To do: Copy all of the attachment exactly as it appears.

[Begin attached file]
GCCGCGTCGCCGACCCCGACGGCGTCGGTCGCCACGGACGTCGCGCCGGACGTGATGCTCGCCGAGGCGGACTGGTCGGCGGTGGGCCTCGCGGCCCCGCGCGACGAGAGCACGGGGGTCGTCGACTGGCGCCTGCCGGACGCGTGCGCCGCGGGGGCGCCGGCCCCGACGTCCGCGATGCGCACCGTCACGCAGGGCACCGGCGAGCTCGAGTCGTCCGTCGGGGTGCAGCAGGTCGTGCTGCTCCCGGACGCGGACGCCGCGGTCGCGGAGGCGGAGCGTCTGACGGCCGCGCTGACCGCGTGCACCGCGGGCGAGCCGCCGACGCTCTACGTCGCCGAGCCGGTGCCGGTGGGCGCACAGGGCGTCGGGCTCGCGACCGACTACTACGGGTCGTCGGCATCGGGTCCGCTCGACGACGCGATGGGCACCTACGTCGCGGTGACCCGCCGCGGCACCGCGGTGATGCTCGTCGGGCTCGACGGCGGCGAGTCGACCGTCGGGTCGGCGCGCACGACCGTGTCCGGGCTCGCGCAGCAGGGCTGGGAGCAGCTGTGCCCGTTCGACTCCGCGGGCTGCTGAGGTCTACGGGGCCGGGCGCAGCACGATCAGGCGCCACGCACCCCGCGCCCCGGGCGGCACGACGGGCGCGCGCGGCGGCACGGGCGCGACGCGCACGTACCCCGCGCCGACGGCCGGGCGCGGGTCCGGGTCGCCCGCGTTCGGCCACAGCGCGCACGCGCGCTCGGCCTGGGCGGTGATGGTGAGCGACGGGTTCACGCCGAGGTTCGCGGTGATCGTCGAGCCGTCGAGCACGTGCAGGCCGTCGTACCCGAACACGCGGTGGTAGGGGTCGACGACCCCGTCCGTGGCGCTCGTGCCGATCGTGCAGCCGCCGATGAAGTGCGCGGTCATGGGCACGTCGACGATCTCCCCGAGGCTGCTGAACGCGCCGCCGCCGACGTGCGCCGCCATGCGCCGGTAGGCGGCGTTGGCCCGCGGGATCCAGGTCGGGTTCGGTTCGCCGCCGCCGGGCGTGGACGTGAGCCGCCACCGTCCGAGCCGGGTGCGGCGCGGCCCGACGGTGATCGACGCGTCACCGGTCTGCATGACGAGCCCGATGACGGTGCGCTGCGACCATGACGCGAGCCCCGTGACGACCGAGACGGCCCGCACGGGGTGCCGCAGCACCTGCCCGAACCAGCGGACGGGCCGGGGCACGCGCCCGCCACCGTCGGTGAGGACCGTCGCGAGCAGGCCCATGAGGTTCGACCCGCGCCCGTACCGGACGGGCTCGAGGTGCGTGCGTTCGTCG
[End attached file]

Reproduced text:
GCCGCGTCGCCGACCCCGACGGCGTCGGTCGCCACGGACGTCGCGCCGGACGTGATGCTCGCCGAGGCGGACTGGTCGGCGGTGGGCCTCGCGGCCCCGCGCGACGAGAGCACGGGGGTCGTCGACTGGCGCCTGCCGGACGCGTGCGCCGCGGGGGCGCCGGCCCCGACGTCCGCGATGCGCACCGTCACGCAGGGCACCGGCGAGCTCGAGTCGTCCGTCGGGGTGCAGCAGGTCGTGCTGCTCCCGGACGCGGACGCCGCGGTCGCGGAGGCGGAGCGTCTGACGGCCGCGCTGACCGCGTGCACCGCGGGCGAGCCGCCGACGCTCTACGTCGCCGAGCCGGTGCCGGTGGGCGCACAGGGCGTCGGGCTCGCGACCGACTACTACGGGTCGTCGGCATCGGGTCCGCTCGACGACGCGATGGGCACCTACGTCGCGGTGACCCGCCGCGGCACCGCGGTGATGCTCGTCGGGCTCGACGGCGGCGAGTCGACCGTCGGGTCGGCGCGCACGACCGTGTCCGGGCTCGCGCAGCAGGGCTGGGAGCAGCTGTGCCCGTTCGACTCCGCGGGCTGCTGAGGTCTACGGGGCCGGGCGCAGCACGATCAGGCGCCACGCACCCCGCGCCCCGGGCGGCACGACGGGCGCGCGCGGCGGCACGGGCGCGACGCGCACGTACCCCGCGCCGACGGCCGGGCGCGGGTCCGGGTCGCCCGCGTTCGGCCACAGCGCGCACGCGCGCTCGGCCTGGGCGGTGATGGTGAGCGACGGGTTCACGCCGAGGTTCGCGGTGATCGTCGAGCCGTCGAGCACGTGCAGGCCGTCGTACCCGAACACGCGGTGGTAGGGGTCGACGACCCCGTCCGTGGCGCTCGTGCCGATCGTGCAGCCGCCGATGAAGTGCGCGGTCATGGGCACGTCGACGATCTCCCCGAGGCTGCTGAACGCGCCGCCGCCGACGTGCGCCGCCATGCGCCGGTAGGCGGCGTTGGCCCGCGGGATCCAGGTCGGGTTCGGTTCGCCGCCGCCGGGCGTGGACGTGAGCCGCCACCGTCCGAGCCGGGTGCGGCGCGGCCCGACGGTGATCGACGCGTCACCGGTCTGCATGACGAGCCCGATGACGGTGCGCTGCGACCATGACGCGAGCCCCGTGACGACCGAGACGGCCCGCACGGGGTGCCGCAGCACCTGCCCGAACCAGCGGACGGGCCGGGGCACGCGCCCGCCACCGTCGGTGAGGACCGTCGCGAGCAGGCCCATGAGGTTCGACCCGCGCCCGTACCGGACGGGCTCGAGGTGCGTGCGTTCGTCG